A wild card in all of the controversy surrounding the NFL players deciding to protest [VIDEO]during the playing of the national anthem is the television networks. The major networks broadcasting NFL games, and the one game being played in London have decided to protect their interests by showing little if any of the players kneeling or otherwise posturing during the national anthem.

TV networks can manipulate the images we see

While most of the talk has been about what NFL team owners, players, fans, and the league as a whole were going to do this weekend, the power of the broadcast networks [VIDEO] was somewhat ignored.

The television/advertising paradigm says that the only reason that games or any other shows are shown to the public on networks like CBS, FOX, NBC, ESPN etc. is purely the result of what those networks can charge advertisers of national brands for commercials during those broadcasts. Lost in most of the controversy about who will do what this week in the moments before NFL games is the editorial control that the Tv Networks have over what images they show during their broadcasts and the topics that their announcers talk about.

Network broadcasters have always been beholden to major advertisers

Advertisers of major brands that are staples of NFL broadcasts, you can bet, have been analyzing the possible impact that media coverage of player protests may have on their brands. The corporate entities that own these brands want to be aligned with the positive image that NFL games [VIDEO] present to their audience.

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The traditional TV audience has been declining for years. This means that the advertising dollars the major networks earn have been declining as well. However, the NFL games still provide a huge audience across a broad demographic swath. This is not lost on the networks, who would loathe having yet more advertising dollars go away to other vehicles in an environment where that is already the trend. The net balance is, that if advertisers think that the audience they are trying to reach is no longer perceiving the NFL as positive, due to player protests during the national anthem or otherwise, they will pull their advertising dollars elsewhere.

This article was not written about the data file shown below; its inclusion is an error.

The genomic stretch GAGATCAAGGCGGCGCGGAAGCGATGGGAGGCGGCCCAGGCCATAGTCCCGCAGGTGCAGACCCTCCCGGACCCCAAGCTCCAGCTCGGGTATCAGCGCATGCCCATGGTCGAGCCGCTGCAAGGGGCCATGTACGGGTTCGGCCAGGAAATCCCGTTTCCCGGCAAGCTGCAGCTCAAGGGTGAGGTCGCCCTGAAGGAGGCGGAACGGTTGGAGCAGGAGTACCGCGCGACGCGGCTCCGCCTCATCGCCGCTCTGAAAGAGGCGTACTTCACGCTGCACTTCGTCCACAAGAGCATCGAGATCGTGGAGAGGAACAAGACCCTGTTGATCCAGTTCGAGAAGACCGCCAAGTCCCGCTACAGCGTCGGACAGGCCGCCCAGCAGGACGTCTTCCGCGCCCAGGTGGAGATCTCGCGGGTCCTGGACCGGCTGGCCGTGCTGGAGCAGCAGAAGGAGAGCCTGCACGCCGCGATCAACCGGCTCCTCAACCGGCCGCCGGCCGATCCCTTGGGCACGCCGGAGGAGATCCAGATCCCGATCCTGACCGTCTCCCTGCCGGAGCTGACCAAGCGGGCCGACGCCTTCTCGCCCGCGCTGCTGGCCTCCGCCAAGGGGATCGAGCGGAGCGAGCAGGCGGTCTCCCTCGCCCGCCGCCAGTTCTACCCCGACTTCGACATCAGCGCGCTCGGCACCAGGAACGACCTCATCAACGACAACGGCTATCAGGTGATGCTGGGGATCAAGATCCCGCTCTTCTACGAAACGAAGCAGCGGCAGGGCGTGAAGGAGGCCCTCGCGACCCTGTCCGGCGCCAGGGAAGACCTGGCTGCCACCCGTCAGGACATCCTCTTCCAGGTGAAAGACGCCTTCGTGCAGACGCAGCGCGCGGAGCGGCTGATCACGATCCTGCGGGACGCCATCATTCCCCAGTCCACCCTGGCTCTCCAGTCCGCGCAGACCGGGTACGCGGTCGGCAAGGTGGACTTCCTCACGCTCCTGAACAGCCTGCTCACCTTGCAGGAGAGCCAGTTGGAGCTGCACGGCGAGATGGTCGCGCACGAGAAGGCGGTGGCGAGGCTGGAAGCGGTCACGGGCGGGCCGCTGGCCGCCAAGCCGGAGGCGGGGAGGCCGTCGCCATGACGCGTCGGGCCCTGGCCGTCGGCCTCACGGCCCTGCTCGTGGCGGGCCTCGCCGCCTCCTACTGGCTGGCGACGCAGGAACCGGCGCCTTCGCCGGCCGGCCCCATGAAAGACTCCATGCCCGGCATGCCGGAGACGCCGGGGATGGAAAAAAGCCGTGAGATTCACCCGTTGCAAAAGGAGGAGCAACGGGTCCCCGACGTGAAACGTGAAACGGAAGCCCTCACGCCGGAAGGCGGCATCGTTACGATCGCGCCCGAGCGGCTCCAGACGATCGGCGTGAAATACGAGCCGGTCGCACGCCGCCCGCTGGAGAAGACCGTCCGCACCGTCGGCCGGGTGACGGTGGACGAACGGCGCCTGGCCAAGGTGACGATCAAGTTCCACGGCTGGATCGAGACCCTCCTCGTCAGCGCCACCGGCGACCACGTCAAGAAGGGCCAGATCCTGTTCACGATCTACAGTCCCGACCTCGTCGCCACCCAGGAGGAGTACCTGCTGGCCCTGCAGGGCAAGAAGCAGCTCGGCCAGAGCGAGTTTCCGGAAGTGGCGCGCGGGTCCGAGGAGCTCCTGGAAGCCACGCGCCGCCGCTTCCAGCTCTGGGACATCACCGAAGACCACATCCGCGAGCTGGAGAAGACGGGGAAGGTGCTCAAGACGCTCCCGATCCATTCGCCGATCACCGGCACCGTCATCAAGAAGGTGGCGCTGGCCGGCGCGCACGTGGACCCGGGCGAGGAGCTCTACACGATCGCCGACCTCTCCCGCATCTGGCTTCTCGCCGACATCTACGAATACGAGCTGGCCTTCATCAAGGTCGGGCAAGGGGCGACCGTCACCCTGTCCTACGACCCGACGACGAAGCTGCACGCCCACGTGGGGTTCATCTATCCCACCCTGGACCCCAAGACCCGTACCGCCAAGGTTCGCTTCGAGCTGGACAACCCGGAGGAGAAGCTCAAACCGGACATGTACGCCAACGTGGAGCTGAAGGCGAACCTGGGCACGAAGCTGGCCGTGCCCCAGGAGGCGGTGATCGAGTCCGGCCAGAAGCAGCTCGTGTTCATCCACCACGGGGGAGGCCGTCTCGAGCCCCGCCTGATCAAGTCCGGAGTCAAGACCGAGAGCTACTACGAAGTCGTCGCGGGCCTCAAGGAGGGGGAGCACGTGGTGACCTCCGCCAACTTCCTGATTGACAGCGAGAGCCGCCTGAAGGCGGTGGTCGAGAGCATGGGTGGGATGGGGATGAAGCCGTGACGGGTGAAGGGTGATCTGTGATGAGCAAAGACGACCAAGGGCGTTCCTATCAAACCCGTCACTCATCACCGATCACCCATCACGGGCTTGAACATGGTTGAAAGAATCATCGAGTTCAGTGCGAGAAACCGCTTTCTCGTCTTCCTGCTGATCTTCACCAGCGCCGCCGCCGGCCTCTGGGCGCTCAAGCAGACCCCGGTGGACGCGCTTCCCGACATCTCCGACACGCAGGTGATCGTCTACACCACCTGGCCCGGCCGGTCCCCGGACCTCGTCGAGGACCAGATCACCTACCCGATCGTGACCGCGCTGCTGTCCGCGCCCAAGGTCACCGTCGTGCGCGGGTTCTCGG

In the player protest controversy, the networks were the counterbalance

The simple answer for the networks is to calm advertiser fears by downplaying the various forms of protest -- by not showing them, [VIDEO] or at least, minimizing them. In short, follow the money trail. If the networks can prevent losing millions of dollars by simply not emphasizing what most fans feel is negative, then why not? They successfully executed that plan today.